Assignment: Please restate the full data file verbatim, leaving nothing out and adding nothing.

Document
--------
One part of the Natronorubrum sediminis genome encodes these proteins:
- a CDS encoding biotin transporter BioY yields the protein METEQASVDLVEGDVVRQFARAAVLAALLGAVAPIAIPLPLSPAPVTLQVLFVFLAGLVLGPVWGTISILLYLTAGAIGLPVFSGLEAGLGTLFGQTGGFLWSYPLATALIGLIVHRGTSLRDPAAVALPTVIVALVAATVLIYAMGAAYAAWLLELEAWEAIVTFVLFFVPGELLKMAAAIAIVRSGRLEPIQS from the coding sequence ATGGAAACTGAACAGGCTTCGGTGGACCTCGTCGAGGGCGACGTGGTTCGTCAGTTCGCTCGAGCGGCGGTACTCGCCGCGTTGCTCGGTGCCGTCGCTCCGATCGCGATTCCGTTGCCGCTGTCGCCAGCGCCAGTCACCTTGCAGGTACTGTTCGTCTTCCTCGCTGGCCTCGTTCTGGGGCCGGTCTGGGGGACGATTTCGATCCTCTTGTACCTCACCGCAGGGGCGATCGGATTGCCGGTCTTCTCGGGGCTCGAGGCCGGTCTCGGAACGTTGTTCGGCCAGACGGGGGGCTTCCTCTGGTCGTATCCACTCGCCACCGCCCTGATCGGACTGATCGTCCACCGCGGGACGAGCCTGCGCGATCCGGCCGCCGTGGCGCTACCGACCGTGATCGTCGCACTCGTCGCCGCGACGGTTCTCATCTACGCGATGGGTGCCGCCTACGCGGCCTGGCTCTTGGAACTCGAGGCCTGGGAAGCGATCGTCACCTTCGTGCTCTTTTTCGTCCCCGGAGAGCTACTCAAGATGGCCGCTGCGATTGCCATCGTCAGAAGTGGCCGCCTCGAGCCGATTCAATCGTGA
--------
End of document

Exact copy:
One part of the Natronorubrum sediminis genome encodes these proteins:
- a CDS encoding biotin transporter BioY yields the protein METEQASVDLVEGDVVRQFARAAVLAALLGAVAPIAIPLPLSPAPVTLQVLFVFLAGLVLGPVWGTISILLYLTAGAIGLPVFSGLEAGLGTLFGQTGGFLWSYPLATALIGLIVHRGTSLRDPAAVALPTVIVALVAATVLIYAMGAAYAAWLLELEAWEAIVTFVLFFVPGELLKMAAAIAIVRSGRLEPIQS from the coding sequence ATGGAAACTGAACAGGCTTCGGTGGACCTCGTCGAGGGCGACGTGGTTCGTCAGTTCGCTCGAGCGGCGGTACTCGCCGCGTTGCTCGGTGCCGTCGCTCCGATCGCGATTCCGTTGCCGCTGTCGCCAGCGCCAGTCACCTTGCAGGTACTGTTCGTCTTCCTCGCTGGCCTCGTTCTGGGGCCGGTCTGGGGGACGATTTCGATCCTCTTGTACCTCACCGCAGGGGCGATCGGATTGCCGGTCTTCTCGGGGCTCGAGGCCGGTCTCGGAACGTTGTTCGGCCAGACGGGGGGCTTCCTCTGGTCGTATCCACTCGCCACCGCCCTGATCGGACTGATCGTCCACCGCGGGACGAGCCTGCGCGATCCGGCCGCCGTGGCGCTACCGACCGTGATCGTCGCACTCGTCGCCGCGACGGTTCTCATCTACGCGATGGGTGCCGCCTACGCGGCCTGGCTCTTGGAACTCGAGGCCTGGGAAGCGATCGTCACCTTCGTGCTCTTTTTCGTCCCCGGAGAGCTACTCAAGATGGCCGCTGCGATTGCCATCGTCAGAAGTGGCCGCCTCGAGCCGATTCAATCGTGA